Blowout

The following is an excerpt from my upcoming book Green Machine and the Mototaxi Junket. There’s more to see about it here.

 

A blast rang out behind us.

My eyes shot to Andrew. He had already turned to me. Our eyes met for a split second, confusion between us. Then we grabbed the back of the sofa and wrenched our bodies around.

Several car lengths back was a semi truck and trailer. Gray smoke poured from the trailer’s left side, from the wheels on the inside of the road. A blowout. In the smoke, a dark mass pulsed, in rhythm with the truck’s speed. The shredding tire was rolling off its rim and with each rotation of the wheel, the distended rubber flapped more wildly. Within the first ten turns of the wheel, the rubber came off, the driver not even having had a chance to slow down.

Andrew and I had been so focused behind us that we gave no thought to oncoming traffic. There hadn’t been any. But at the pinnacle of rubbery discharge, that precise instant the rim threw the tire, a motorcycle–traveling in the opposite direction–appeared.

The tattered tire was in motion, vicious and cyclonic. Its trajectory looked to intersect that of the motorcyclist. Did he have any idea what was about to happen? Smoke rolled out from under the trailer, distracting, obstructing. He wouldn’t know to look for a chunk of rubber flying for him. How could he know he would need to dodge one?

The paths intersected. The projectile was true to its target. The man was struck by the rubber.

At that exact moment, the motorcycle and its operator vanished into the trailer’s cloud of smoke.

“Holy shit!”

The rubber reappeared, spinning along the far side of the road, its momentum altered.

“What’s going on, guys?” Scott called back.

We ignored him. We didn’t have an answer. We were still waiting to see the outcome.

A break in the smoke. The motorcycle was still up, the operator’s feet still poised on the pegs while his hands had a death grip on the bars—he was caught in the dreaded wobble. The bike gyrated between his legs, too far left, too far right, too far left, too far right, like a spinning top about to topple.

A Shockingly Good Shower

The following is an excerpt from my upcoming book Green Machine and the Mototaxi Junket. See more about it here.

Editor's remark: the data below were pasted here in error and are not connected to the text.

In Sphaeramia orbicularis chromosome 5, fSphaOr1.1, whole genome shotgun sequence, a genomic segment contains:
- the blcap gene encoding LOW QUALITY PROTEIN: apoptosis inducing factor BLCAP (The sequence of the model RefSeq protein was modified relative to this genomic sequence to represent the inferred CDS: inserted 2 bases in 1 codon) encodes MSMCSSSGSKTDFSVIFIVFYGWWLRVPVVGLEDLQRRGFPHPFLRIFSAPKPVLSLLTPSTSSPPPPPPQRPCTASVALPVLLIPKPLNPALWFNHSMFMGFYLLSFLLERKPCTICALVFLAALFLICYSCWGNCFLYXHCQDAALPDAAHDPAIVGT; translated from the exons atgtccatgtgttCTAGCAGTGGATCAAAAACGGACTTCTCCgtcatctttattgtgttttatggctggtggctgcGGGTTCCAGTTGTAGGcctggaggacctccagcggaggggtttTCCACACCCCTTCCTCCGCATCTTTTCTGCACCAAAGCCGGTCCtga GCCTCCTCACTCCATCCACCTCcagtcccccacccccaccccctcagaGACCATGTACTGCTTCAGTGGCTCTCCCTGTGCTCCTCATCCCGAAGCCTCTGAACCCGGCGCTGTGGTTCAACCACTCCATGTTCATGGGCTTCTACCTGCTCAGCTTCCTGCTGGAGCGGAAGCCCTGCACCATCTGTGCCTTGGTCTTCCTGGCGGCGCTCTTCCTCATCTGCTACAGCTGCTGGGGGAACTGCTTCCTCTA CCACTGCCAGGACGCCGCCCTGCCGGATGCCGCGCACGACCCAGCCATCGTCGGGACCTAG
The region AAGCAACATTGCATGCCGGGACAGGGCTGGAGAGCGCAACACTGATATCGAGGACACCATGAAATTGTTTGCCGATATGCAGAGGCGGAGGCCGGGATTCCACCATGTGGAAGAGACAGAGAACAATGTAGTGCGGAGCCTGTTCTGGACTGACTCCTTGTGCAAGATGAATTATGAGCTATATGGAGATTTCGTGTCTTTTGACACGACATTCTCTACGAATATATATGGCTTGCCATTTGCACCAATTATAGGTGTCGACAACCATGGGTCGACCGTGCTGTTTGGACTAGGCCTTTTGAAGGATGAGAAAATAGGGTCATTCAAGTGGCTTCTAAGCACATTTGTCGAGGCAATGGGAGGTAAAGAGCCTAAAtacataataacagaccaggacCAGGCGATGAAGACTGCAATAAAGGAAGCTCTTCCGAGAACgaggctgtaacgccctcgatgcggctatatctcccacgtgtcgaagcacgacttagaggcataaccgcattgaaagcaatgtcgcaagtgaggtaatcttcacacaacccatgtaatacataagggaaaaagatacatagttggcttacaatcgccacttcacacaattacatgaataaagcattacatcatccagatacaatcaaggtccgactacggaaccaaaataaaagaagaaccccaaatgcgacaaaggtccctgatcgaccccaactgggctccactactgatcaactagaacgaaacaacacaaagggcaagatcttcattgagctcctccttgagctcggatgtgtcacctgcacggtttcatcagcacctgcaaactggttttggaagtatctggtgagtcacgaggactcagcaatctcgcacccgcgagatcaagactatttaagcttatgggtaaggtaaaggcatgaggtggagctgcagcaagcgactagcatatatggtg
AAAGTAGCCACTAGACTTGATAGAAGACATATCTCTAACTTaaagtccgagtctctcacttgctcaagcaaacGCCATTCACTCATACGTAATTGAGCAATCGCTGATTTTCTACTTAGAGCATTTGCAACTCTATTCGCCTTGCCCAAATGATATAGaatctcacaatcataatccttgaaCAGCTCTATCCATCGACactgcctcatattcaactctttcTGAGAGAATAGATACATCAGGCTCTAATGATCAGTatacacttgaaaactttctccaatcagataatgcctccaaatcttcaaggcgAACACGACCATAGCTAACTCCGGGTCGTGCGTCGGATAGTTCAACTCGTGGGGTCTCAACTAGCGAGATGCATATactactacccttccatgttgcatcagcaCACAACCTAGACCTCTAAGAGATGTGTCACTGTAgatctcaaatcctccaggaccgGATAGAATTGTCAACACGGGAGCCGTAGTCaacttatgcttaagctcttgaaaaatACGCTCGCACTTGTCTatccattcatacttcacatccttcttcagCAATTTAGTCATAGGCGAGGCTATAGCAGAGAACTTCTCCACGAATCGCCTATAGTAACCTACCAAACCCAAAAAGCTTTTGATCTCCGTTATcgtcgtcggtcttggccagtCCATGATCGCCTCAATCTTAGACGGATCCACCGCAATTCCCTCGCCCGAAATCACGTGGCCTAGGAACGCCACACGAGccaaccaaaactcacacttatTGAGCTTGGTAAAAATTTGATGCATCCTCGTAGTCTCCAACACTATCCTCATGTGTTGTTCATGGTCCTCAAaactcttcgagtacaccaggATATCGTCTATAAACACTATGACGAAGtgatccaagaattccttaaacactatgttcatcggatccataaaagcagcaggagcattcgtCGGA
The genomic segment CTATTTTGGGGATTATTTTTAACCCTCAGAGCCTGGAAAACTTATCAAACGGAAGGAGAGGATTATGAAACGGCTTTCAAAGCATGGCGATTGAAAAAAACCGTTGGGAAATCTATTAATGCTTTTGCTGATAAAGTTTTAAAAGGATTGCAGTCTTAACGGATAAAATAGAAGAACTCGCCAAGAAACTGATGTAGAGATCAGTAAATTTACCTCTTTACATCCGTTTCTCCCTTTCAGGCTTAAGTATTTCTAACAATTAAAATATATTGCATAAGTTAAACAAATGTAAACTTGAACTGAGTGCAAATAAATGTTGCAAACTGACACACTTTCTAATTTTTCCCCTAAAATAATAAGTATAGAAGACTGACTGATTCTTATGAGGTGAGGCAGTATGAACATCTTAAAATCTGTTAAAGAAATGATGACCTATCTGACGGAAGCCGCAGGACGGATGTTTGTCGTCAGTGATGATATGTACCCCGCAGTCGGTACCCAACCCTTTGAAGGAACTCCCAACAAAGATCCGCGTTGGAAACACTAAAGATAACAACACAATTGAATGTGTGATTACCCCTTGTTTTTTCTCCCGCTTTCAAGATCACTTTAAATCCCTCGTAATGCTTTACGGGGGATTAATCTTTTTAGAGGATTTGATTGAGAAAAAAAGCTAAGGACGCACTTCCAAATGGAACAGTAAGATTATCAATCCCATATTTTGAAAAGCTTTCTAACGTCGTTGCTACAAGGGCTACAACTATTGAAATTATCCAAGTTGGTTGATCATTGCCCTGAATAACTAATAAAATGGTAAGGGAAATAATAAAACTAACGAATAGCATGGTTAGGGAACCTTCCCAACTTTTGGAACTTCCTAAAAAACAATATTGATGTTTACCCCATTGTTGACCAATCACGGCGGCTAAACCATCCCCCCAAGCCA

Caliente: Spanish for “hot.” Though advertised as a hot shower, a more appropriate claim would have been agua no mucha fría, or “not so cold water.” Still, it was one of the best showers of my life.

That water–there was a reason it was only not-so-cold. Like most Peruvian hotels untouched by a mass of gringo tourists from the west, this one was not plumbed with hot water. But the showers had been retrofitted with a head that had an integrated heating element.

I had anticipated an immediate shower, so after I christened the toilet I had not been that thorough in my cleanup. My cheeks were rubbed raw, so I stepped into the shower extra filthy. I reached for the valve of salvation, the one that would cleanse me of my digestive system’s sins, but my hand was stilled. Not by the appearance of a messenger or some other holy apparition; not by divine intervention or some other remote will; but by a gray tube that ran out of the ceiling and into a small breaker box next to the shower’s plumbing. The box had been painted to the wall—not glued or screwed, but painted. And the small gauge wires with the loose wrap of electrical tape that emerged from the box–they disappeared into the shower head. Electricity and water mix right? Isn’t is just that sometimes people get the recipe wrong?

I turned the tap. If the flow was too slow, the circuit broke. So for five minutes, I alternated between adjusting the flow density and resetting the breaker. I bounced, rocked, and gyrated under the water’s thermal awkwardness, and twitched, pulsed, and ticked with the electric current that flowed through my fingers. But the water was too fast to be heated before it rained down. It did take the edge off though, and for those next five minutes I did work with my bar of soap.

The drain looked awful. Water spiraled and concentrated the filth: the dust of the road, my residual fecal debris, my general negativity and loathing, all down the drain. Salvation. I dried, then collapsed into bed.

Clutch Cables and Coasting

The following is an excerpt from my upcoming book Green Machine and the Mototaxi Junket. See more about it here.

 

We pressed lower into the water shed, and things turned green. The color was provided by the grasses and shrubs; it wasn’t lush jungle, but it was a welcome change. Even more welcome were the mototaxis parked on the side of the road.

The flag of Scotland hung form the rear taxi. We parked behind it. The second taxi belonged to a British team. Our kilted friend strutted over to us and leaned against our mototaxi.

“How you boys doing?”

“Hanging in there,” Scott answered. “No major problems yet.”

“Yeah, their clutch cable gave out. It’s been quite the ordeal getting it back to working.” The taxi in question fired up. The other Junketeers backed away, tools in hands, covered in the grime of the road. The taxi took off down the road–a test drive.

Andrew asked, “Have you guys seen anyone else?”

“Apart from you blokes, just the Aussies. They came by not too long ago. Said they were headed for Bagua Grande tonight. That’s where we’re aiming too.”

“And us,” Scott said.

The mototaxi came back at us, the driver giving a thumbs up. The mototaxi pulled back into its spot and my stomach groaned.

“Well we’ve been going at it together. Really helped when that cable went. You boys wanna join…till we make Bagua Grande anyway?”

We gave a half understood glance to each other. Caravanning with Josh and Aaron had been great for their company, but worrying about two mototaxis wasn’t ideal. We weren’t about to take partial responsibility for three.

Scott stepped up. “We’ll join for a while. But if we get separated, let’s not worry about it.”

The Scotsman glanced over his shoulder. The other guys pushed their packed tools into their cargo racks.

“Let’s get going then!”